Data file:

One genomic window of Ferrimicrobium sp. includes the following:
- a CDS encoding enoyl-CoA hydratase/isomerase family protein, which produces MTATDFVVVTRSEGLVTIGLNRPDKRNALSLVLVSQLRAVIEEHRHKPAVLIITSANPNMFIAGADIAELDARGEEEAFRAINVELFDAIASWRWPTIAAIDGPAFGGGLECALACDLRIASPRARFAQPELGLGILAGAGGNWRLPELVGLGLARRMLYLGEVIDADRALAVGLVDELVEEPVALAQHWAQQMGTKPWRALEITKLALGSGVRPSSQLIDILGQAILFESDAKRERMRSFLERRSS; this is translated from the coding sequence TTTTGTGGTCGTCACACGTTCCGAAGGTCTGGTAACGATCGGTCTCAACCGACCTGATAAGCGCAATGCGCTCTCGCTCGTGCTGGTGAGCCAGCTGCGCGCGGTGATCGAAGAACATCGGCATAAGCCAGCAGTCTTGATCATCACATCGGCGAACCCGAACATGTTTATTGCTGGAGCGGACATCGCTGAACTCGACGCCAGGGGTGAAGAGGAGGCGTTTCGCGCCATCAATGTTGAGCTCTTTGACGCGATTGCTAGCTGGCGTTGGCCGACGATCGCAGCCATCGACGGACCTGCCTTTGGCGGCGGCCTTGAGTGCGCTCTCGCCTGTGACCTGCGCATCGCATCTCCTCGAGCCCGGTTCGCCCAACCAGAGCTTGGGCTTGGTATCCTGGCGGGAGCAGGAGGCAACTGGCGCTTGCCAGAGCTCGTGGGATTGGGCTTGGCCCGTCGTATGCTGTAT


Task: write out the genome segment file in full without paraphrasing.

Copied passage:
One genomic window of Ferrimicrobium sp. includes the following:
- a CDS encoding enoyl-CoA hydratase/isomerase family protein, which produces MTATDFVVVTRSEGLVTIGLNRPDKRNALSLVLVSQLRAVIEEHRHKPAVLIITSANPNMFIAGADIAELDARGEEEAFRAINVELFDAIASWRWPTIAAIDGPAFGGGLECALACDLRIASPRARFAQPELGLGILAGAGGNWRLPELVGLGLARRMLYLGEVIDADRALAVGLVDELVEEPVALAQHWAQQMGTKPWRALEITKLALGSGVRPSSQLIDILGQAILFESDAKRERMRSFLERRSS; this is translated from the coding sequence TTTTGTGGTCGTCACACGTTCCGAAGGTCTGGTAACGATCGGTCTCAACCGACCTGATAAGCGCAATGCGCTCTCGCTCGTGCTGGTGAGCCAGCTGCGCGCGGTGATCGAAGAACATCGGCATAAGCCAGCAGTCTTGATCATCACATCGGCGAACCCGAACATGTTTATTGCTGGAGCGGACATCGCTGAACTCGACGCCAGGGGTGAAGAGGAGGCGTTTCGCGCCATCAATGTTGAGCTCTTTGACGCGATTGCTAGCTGGCGTTGGCCGACGATCGCAGCCATCGACGGACCTGCCTTTGGCGGCGGCCTTGAGTGCGCTCTCGCCTGTGACCTGCGCATCGCATCTCCTCGAGCCCGGTTCGCCCAACCAGAGCTTGGGCTTGGTATCCTGGCGGGAGCAGGAGGCAACTGGCGCTTGCCAGAGCTCGTGGGATTGGGCTTGGCCCGTCGTATGCTGTAT